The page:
The George Washington Cup for Honesty goes, of course, to Michael Schaub for his elegant, heart wrenching essay about his brother, his family, and A. M. Homes’s latest book. Thank you for this one, Michael. Runner-up: Mark O’Connell, who finally came clean. Those books on his shelf? Hasn’t read most of ‘em. (One additional prize is in order as well. The “Oh Man, Please Don’t Accuse Me of Stealing Your Idea” Memorial Fruit Basket should go to Janet Potter, whose list of literary awards served at least in some way as inspiration for this post.)
Overall, a collection of seven books were named by more than three Year In Reading participants. These lucky few are: Gillian Flynn’s Gone Girl (picked by Edan Lepucki, Janet Potter, Ed Park, Michael Bourne, and Jennifer duBois); Chris Ware’s Building Stories (picked by Zadie Smith, Mark O’Connell, and Reif Larsen); David Mitchell’s Cloud Atlas (picked by Janet Potter, Matt Dojny, and Elizabeth Minkel); Edward St. Aubyn’s The Patrick Melrose Novels (picked by Meg Wolitzer, Elliott Holt, and Alix Ohlin); Jess Walter’s Beautiful Ruins (picked by Emma Straub, Roxane Gay, and Robert Birnbaum); Sarah Manguso’s The Guardians (picked by Alexander Chee, Ed Park, and Antoine Wilson); and Lauren Groff’s Arcadia (picked by Alexander Chee, Emily St. John Mandel, and Janet Potter)
And so we come to the end of 2012. May 2013 be better than the year that led into it. May your eyes fly quickly over the page. We hope you enjoyed the time, and we’ll see you again next year.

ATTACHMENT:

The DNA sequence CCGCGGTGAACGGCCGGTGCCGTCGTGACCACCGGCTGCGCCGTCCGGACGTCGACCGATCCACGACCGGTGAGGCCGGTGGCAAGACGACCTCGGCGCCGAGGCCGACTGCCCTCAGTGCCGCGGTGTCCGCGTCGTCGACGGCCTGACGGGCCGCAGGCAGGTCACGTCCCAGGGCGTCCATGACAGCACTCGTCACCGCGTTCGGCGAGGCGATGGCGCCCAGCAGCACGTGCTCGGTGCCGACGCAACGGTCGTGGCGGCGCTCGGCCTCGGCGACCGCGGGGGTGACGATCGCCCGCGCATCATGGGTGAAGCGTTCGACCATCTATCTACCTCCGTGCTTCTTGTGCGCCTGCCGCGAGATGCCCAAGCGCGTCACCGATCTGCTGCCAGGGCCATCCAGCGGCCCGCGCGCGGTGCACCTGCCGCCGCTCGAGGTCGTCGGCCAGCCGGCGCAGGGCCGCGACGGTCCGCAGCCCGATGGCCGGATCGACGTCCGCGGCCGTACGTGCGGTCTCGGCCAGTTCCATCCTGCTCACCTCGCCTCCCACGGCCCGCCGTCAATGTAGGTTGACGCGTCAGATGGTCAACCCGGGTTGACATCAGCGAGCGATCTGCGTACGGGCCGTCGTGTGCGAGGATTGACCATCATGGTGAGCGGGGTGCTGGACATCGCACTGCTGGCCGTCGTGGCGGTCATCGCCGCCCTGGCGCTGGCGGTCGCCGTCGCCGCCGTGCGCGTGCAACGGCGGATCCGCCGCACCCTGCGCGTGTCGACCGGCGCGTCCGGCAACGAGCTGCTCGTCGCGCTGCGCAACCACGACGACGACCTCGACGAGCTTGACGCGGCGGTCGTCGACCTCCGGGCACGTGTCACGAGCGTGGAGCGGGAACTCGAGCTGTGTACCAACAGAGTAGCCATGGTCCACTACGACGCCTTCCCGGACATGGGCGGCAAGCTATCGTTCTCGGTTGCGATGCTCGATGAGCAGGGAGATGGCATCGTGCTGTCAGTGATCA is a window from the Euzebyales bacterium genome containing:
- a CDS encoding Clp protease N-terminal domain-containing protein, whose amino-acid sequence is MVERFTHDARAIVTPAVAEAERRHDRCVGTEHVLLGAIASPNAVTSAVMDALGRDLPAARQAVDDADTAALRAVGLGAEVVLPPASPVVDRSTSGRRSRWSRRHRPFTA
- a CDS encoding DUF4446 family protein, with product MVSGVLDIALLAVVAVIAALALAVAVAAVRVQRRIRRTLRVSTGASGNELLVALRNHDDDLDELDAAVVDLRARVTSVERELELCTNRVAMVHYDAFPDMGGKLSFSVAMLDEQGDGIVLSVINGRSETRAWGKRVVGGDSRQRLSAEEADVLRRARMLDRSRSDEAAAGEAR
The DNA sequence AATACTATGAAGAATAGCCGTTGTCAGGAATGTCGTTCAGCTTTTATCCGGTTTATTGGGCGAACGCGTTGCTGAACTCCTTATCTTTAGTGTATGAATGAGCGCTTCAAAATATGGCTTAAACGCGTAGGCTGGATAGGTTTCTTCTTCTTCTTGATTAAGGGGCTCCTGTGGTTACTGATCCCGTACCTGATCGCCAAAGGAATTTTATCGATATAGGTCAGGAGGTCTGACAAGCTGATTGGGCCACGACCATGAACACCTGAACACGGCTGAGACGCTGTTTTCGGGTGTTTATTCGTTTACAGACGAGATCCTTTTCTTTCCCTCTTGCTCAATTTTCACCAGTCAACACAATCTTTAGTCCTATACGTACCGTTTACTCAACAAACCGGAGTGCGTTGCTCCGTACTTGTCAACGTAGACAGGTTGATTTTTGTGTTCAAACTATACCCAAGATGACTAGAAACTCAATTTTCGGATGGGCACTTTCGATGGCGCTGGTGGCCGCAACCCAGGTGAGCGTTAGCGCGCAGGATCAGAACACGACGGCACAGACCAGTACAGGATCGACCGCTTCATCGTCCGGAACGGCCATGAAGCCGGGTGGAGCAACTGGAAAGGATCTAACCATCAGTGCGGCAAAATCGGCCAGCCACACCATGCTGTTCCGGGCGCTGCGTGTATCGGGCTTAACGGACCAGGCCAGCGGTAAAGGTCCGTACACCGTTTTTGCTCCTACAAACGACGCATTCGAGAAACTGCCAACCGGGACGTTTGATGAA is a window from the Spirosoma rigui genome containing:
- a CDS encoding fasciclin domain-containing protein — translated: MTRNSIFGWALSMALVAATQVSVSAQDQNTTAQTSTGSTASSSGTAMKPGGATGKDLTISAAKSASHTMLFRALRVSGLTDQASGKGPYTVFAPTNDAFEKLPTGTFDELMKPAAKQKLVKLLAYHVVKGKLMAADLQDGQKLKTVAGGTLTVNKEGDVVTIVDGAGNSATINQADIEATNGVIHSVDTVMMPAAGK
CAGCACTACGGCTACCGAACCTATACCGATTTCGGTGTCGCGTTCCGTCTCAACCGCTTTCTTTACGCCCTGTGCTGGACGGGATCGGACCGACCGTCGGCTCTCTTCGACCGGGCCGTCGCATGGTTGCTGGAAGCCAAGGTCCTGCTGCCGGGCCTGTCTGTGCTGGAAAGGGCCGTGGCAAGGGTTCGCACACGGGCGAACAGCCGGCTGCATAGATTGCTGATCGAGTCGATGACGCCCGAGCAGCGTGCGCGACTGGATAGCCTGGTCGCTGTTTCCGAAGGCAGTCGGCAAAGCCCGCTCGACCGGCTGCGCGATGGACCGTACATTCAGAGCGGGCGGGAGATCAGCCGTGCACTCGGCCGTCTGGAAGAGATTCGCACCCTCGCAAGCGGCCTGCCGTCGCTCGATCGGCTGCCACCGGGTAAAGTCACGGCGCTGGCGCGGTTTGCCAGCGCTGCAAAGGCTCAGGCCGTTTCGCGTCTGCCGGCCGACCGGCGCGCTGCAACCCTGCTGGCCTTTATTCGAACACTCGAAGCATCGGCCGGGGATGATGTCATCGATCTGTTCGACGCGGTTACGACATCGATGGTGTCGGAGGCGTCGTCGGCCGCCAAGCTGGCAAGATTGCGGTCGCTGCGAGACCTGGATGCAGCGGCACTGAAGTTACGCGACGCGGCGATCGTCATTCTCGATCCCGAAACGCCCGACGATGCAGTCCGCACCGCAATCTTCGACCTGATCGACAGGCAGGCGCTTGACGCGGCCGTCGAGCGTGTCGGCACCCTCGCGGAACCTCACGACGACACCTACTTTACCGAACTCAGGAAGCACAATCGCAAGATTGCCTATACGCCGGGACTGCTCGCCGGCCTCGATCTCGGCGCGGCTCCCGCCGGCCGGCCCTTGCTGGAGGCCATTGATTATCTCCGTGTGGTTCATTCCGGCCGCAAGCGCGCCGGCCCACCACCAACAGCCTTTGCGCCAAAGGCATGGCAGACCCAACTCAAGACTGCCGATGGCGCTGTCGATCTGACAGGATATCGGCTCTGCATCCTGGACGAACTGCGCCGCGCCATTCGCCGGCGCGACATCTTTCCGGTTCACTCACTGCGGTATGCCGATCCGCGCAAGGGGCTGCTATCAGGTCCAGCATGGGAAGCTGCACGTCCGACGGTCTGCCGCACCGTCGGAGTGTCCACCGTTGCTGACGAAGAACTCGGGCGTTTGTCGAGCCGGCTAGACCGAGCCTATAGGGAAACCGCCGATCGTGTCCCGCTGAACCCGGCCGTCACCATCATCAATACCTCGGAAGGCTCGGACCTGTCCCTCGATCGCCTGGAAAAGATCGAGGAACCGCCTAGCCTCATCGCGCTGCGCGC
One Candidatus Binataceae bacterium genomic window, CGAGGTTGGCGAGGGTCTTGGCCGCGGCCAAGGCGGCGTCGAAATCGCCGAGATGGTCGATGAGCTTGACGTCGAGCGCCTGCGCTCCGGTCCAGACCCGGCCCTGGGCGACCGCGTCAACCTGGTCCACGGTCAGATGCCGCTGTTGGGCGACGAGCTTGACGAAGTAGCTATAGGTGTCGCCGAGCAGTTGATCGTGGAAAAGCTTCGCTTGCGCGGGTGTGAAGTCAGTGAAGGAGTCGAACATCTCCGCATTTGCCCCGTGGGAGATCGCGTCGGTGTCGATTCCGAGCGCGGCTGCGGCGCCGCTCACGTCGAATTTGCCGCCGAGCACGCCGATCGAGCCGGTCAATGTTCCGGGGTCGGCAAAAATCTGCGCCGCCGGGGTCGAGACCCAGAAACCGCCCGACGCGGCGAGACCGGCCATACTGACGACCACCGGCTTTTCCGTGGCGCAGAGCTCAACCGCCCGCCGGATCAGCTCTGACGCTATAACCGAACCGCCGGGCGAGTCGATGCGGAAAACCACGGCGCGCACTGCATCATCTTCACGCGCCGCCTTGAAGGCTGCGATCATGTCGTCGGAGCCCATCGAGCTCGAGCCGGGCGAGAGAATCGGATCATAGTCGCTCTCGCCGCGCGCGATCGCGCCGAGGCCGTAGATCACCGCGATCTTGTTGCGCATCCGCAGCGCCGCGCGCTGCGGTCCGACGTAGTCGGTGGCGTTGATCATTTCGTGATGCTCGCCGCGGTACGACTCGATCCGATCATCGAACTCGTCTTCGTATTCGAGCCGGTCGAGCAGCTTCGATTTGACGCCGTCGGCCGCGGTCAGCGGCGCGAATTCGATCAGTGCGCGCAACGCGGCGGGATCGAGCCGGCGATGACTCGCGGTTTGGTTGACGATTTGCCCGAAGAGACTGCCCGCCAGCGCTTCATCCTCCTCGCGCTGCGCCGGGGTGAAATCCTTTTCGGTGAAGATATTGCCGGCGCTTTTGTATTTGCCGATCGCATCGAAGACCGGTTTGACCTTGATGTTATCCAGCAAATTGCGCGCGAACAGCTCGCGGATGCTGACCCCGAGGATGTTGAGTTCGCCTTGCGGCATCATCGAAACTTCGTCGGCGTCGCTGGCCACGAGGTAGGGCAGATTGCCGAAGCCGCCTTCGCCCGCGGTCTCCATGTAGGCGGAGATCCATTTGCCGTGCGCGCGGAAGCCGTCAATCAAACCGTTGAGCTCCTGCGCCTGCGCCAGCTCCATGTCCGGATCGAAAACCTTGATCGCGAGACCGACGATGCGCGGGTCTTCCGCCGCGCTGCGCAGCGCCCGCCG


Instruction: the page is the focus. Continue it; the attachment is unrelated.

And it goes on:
P.S. Special shout outs are due to C. Max Magee, founder of The Millions, without whom none of this would be possible – and also to Ujala Sehgal and Adam Boretz, our tireless editors, without whom all of these posts would look horrendous. Last but not least, shout outs are owed to Rhian Sasseen and Thom Beckwith, both of whom have helped make this our biggest Year In Reading to date. Thanks to you all, and to all a Happy New Year!
The good stuff: The Millions’ Notable articles
The motherlode: The Millions’ Books and Reviews
Like what you see? Learn about 5 insanely easy ways to Support The Millions, and follow The Millions on Twitter, Facebook, Tumblr.
My reading year was spent moving between old favorites — Brideshead Revisited, The Great Gatsby, Madame Bovary, The Kill — and then for new novels alone, it felt like it was a storm of almost impossible dimensions, like all I had to do was open a window in Hell’s Kitchen and a new book would fly in. I’ll be reading from 2012 well into 2013 and perhaps beyond, I think, and you will be too.
Still on my TBR, for example, are new books from Junot Diaz, A. M. Homes, Zadie Smith, Jami Attenberg, Benjamin Anastas, Antoine Wilson, Emily St. John Mandel, Victor LaValle and Carol Rifka Brunt. I’m currently reading Emma Straub’s delicious Laura Lamont’s Life in Pictures and the new Ian McEwan, Sweet Tooth.